• A newly discovered stone cross at Baltyboys, Co. Wicklow

    While it has always been suspected that the old graveyard at Baltyboys was the site of an early medieval church site, there has yet to be any confirmation of its antiquity. It is mentioned in late medieval documents as Kilpatrick (a name that is now obsolete) which certainly implies that this must be a much older church site.

    The graveyard is situated near the top of the Baltyboys ridge that formerly divided the River Liffey and the King’s River. Today there are fine views across the Poulaphuca Reservoir towards the Wicklow Mountains.

    On a recent visit to the site I was determined to find some evidence that would prove the antiquity of the site. As luck would have it, local man Fergus Cassidy had been strimming the tall grass in the graveyard, making the features much easier to see. Within minutes I spotted a stone cross that immediately stood out from several 19th century stone crosses that mark graves throughout the cemetery.

    The granite cross measures 56cm across, while the upper transom is 28cm wide and 19cm high above the cross arms. The shaft is slightly wider that the upper transom, measuring 33cm across.

    At the intersection of the arms, on both faces of the cross, is a domed, circular bosse. On one face this bosse is 16cm in diameter and raised 4cm. It is enclosed by a raised ring, 25cm in total diameter and 1cm high. On the opposite face, is a very similar bosse, though it is more weathered, which measures 16cm in diameter, also enclosed by a ring (23cm in total diameter).

    The cross is clearly not in its original position, and may have been placed here as a grave marker. It almost certainly had a separate granite base, but the remains of this are not evident at the site today.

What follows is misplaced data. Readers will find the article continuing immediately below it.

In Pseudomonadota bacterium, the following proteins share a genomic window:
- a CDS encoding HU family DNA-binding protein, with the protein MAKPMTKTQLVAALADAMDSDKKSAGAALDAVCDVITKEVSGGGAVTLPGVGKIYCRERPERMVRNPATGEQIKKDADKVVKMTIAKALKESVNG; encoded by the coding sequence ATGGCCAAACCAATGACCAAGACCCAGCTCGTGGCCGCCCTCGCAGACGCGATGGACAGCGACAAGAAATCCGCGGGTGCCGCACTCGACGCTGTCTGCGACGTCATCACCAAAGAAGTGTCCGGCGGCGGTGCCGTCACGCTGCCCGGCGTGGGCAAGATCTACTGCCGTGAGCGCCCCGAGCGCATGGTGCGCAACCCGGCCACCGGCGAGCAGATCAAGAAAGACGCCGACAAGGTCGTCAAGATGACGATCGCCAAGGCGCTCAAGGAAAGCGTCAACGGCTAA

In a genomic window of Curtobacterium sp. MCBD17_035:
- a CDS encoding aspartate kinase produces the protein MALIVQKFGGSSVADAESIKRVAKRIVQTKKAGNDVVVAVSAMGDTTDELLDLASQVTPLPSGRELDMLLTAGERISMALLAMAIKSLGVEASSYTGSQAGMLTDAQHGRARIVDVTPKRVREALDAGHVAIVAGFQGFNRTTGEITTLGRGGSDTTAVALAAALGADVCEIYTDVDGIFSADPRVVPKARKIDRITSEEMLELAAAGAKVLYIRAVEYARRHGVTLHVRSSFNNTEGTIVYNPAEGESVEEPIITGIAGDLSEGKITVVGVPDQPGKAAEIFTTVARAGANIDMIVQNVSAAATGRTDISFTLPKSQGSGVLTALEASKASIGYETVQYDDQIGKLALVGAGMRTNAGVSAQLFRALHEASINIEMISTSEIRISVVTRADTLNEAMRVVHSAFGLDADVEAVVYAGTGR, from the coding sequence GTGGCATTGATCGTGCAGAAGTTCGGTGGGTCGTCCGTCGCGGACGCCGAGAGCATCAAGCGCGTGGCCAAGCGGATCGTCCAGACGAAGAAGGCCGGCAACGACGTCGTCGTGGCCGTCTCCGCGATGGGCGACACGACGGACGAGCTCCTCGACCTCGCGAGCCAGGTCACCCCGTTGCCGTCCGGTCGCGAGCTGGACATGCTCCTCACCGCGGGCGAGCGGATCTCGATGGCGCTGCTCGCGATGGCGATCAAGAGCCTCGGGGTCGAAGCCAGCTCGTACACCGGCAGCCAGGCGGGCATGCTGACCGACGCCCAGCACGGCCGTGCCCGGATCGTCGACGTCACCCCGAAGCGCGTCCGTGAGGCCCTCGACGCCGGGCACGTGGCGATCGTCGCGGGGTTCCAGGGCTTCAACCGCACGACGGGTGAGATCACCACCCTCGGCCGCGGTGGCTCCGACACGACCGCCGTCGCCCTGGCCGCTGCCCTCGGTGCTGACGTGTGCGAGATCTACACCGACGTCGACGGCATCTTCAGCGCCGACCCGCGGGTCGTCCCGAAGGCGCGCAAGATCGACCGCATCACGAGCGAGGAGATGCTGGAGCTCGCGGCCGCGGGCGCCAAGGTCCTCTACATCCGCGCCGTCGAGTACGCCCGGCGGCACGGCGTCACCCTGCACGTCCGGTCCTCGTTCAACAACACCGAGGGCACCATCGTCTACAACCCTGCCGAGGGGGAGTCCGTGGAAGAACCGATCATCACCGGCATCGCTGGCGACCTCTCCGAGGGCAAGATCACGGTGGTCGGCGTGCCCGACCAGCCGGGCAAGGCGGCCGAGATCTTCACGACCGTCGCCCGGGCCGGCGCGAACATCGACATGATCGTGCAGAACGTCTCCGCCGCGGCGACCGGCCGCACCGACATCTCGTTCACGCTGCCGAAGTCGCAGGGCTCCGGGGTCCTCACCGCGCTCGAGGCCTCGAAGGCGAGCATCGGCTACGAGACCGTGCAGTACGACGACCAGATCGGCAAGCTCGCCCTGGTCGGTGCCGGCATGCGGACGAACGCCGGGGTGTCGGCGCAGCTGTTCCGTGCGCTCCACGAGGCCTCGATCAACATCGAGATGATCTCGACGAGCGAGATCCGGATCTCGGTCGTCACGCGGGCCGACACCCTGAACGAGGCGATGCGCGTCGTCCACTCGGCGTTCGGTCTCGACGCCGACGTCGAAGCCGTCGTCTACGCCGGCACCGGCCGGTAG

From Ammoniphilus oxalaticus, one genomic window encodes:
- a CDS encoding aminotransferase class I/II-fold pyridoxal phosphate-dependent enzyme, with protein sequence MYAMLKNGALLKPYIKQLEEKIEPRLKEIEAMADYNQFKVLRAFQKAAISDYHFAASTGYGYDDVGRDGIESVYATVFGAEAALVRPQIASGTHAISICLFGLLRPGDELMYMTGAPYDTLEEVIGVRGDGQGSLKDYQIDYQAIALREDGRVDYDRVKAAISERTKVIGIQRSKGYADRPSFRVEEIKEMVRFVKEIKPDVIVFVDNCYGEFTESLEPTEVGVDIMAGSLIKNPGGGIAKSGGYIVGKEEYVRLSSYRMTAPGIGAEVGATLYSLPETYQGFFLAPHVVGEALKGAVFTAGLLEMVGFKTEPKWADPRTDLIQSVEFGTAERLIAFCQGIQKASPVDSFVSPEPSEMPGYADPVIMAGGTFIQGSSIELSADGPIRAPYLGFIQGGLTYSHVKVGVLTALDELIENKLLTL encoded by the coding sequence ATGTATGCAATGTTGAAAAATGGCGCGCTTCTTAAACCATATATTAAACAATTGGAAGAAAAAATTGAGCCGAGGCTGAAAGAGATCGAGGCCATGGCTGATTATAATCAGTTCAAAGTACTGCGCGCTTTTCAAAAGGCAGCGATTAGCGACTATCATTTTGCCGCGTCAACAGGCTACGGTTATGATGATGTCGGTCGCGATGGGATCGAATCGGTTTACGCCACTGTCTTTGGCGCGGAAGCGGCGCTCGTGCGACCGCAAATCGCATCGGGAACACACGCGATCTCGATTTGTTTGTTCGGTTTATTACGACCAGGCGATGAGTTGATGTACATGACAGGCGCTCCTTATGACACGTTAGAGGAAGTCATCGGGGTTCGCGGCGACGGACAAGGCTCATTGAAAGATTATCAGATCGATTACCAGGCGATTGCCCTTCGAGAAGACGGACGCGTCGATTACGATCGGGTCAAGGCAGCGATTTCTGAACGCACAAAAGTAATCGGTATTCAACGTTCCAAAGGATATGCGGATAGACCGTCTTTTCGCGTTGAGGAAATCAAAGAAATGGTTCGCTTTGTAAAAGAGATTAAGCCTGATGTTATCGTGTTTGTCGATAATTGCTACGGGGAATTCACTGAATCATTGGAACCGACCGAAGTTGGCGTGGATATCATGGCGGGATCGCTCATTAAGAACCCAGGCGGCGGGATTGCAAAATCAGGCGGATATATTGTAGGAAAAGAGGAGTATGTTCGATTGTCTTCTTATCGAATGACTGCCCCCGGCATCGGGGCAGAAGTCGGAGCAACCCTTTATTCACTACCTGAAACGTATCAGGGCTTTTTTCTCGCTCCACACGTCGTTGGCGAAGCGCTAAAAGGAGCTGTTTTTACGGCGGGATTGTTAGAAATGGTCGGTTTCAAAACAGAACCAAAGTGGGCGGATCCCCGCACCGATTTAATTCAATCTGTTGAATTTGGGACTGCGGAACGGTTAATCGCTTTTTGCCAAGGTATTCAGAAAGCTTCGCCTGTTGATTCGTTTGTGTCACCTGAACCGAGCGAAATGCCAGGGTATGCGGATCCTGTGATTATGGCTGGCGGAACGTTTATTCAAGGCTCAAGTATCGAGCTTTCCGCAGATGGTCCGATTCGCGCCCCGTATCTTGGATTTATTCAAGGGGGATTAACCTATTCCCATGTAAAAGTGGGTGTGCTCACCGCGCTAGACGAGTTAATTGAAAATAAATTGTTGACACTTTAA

This cross is quite modest in terms of its size, and it many respects its antiquity may not be obvious at first glance. However, the encircled bosses on this cross are very distinctive, and are peculiar to this area. They are a feature of two quite different stone crosses nearby, namely, the wheel headed cross at Ballymore Eustace, and the massive cross known as St Mark’s Cross that stands in the new cemetery at Burgage outside Blessington (which formerly stood near the medieval church tower, situated on what is now the shore of the Poulaphuca Reservoir). The date of these crosses is not clear, but they most likely date to about the 10th century. There is no doubt that the cross at Baltyboys is related to these crosses, and may even have been carved by the same mason. However, in the absence of any historical documentation about any of these sites, what may be more significant is that these crosses echo important ecclesiastical and political links between these churches. It is probably no coincidence that Baltyboys Upper, Ballymore Eustace and Burgage were all intimately associated with the River Liffey. Equally, the small scale of the Baltyboys cross may reflect that this church was of a lower status than either Ballymore Eustace or Burgage, and may have been subservient to one or both of these sites in the early medieval period. During the later medieval period (some two centuries after these crosses were carved), Ballymore Eustace was firmly at the centre of the Archbishop of Dublin’s manor, which included Baltyboys and Burgage.



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